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Apr 2, 2015

Faculty Conductor Leads Wind Symphony to National Convention

Bolstad conductingAlthough originally from Minneapolis, Professor Steve Bolstad moved to northwestern Pennsylvania in the first grade, where he went on to attend a high school that “had a really good band director.” “From the time I was a sophomore in high school, I knew I was going into music.”

Bolstad’s path has led him “in one big loop around the country.” He attended undergraduate school at Clarion University of Pennsylvania, where he earned a B.S. in music education. He then returned to his hometown high school (St. Marys Area High School in Saint Marys, Pennsylavania) to teach music. Three years later, he moved to Ithaca, New York to pursue a M.M. degree from Ithaca College. After graduation, he taught at Livingston University (now University of West Alabama) and University of Montevallo (also in Alabama) before moving to Texas to obtain his doctorate in conducting from the University of Texas at Austin. Upon graduation, he was offered a position as the Director of Bands at the University of Montana, where he stayed for 13 years.

Bolstad started as Director of Bands and Professor of Wind Conducting at JMU in 2007. He reveals he was drawn to the depth of student talent at JMU, the development of the D.M.A. program, and the fact that the Forbes Center “had been committed to and that ground was about to be broken.” Bolstad, who conducts the Wind Symphony and Symphonic Band, says he loves the ensembles and the repertoire. “It is possible to play great repertoire because of the talented students at JMU.” This year’s Wind Symphony has around 50 players, including seven graduate students, which is more than any other year. The Symphonic Band has 55 players.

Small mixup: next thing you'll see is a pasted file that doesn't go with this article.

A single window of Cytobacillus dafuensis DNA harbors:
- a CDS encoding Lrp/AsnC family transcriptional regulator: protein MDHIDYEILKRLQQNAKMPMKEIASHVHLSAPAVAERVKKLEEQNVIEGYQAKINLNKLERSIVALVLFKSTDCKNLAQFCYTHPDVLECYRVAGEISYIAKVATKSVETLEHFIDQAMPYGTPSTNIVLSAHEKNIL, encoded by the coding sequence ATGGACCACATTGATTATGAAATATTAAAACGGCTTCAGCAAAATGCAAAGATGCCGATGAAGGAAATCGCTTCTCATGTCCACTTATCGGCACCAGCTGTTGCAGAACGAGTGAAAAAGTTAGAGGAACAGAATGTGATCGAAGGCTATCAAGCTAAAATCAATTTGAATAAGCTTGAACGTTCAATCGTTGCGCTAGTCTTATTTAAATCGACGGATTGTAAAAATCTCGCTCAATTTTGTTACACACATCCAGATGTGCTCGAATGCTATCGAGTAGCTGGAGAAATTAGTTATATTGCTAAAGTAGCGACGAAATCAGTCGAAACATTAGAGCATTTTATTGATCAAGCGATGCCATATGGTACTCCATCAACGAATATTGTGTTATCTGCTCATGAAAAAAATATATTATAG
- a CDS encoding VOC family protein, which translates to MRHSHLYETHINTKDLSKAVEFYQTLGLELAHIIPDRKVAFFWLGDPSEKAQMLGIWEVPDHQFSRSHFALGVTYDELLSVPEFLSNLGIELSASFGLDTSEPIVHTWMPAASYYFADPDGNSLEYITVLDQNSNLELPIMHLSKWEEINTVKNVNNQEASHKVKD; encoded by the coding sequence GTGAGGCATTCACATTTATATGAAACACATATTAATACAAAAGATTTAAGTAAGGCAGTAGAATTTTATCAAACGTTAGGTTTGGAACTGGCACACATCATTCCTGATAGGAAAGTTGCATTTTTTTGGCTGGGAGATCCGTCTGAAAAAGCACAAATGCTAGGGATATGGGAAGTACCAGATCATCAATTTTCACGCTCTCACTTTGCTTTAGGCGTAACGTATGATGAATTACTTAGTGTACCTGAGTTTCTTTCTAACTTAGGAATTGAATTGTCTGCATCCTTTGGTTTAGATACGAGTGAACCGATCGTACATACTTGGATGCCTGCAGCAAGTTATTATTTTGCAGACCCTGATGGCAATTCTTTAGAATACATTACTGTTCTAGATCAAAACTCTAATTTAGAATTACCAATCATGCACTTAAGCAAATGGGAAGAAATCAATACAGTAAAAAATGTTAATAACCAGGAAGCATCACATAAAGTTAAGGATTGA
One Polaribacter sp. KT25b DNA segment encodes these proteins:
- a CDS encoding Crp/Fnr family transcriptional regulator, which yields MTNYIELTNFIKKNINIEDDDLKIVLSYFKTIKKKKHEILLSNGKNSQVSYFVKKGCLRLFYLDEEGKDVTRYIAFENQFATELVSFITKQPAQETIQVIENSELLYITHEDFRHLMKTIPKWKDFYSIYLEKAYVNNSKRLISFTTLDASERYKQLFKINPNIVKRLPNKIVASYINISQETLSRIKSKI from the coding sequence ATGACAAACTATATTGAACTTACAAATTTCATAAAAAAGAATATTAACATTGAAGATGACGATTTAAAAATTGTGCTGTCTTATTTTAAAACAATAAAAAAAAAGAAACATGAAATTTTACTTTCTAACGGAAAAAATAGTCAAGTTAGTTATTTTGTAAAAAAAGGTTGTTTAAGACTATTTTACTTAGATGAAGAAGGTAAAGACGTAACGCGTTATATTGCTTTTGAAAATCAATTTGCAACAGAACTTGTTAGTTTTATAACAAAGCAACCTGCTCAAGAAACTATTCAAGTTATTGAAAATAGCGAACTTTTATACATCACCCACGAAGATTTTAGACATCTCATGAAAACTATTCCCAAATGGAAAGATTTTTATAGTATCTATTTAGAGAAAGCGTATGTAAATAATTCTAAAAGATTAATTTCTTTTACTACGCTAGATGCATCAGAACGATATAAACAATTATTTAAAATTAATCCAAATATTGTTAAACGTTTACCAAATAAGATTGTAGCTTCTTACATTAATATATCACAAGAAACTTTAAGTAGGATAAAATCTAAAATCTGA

JMU Wind Symphony

In 2011, the Wind Symphony was invited to perform at the Virginia Music Educators Association (VMEA) Conference in Norfolk and played an “amazing concert,” according to Bolstad. “Playing at conferences allows us to share what we do with a larger and more widespread population.”

The Wind Symphony was selected to play its first national-level concert at the 2015 National Conference of the College Band Directors National Association (CBDNA) in Nashville at the end of March. The convention represents the best university wind ensembles from around the country, and “is great exposure for JMU.” “It is an honor that we were selected to perform,” exclaims Bolstad. The Wind Symphony members will get a chance to practice their program at high schools in Lynchburg, Roanoke and Kingsport, Tennessee, before arriving in Nashville. Bolstad believes tours give students the opportunity to become more comfortable with what they’re playing, helps to build camaraderie, and serves as a great recruiting tool.

When Bolstad is not conducting one of the two ensembles or teaching classes, he enjoys guest conducting and adjudicating. He recently conducted the Virginia Band and Orchestra Directions Association (VBODA) District 12 Honor Band in Fairfax; he adjudicated the Florida State Band Contest last fall, and will do it again this year.

Bolstad also enjoys attending concerts and student recitals. “I think it’s important to support my colleagues, as well as to support the students,” declares Bolstad. To achieve the best out of students, Bolstad says he tries to find ways to “help them become their own best teachers”—a teaching philosophy that encourages problem solving and critical thinking at JMU and beyond.








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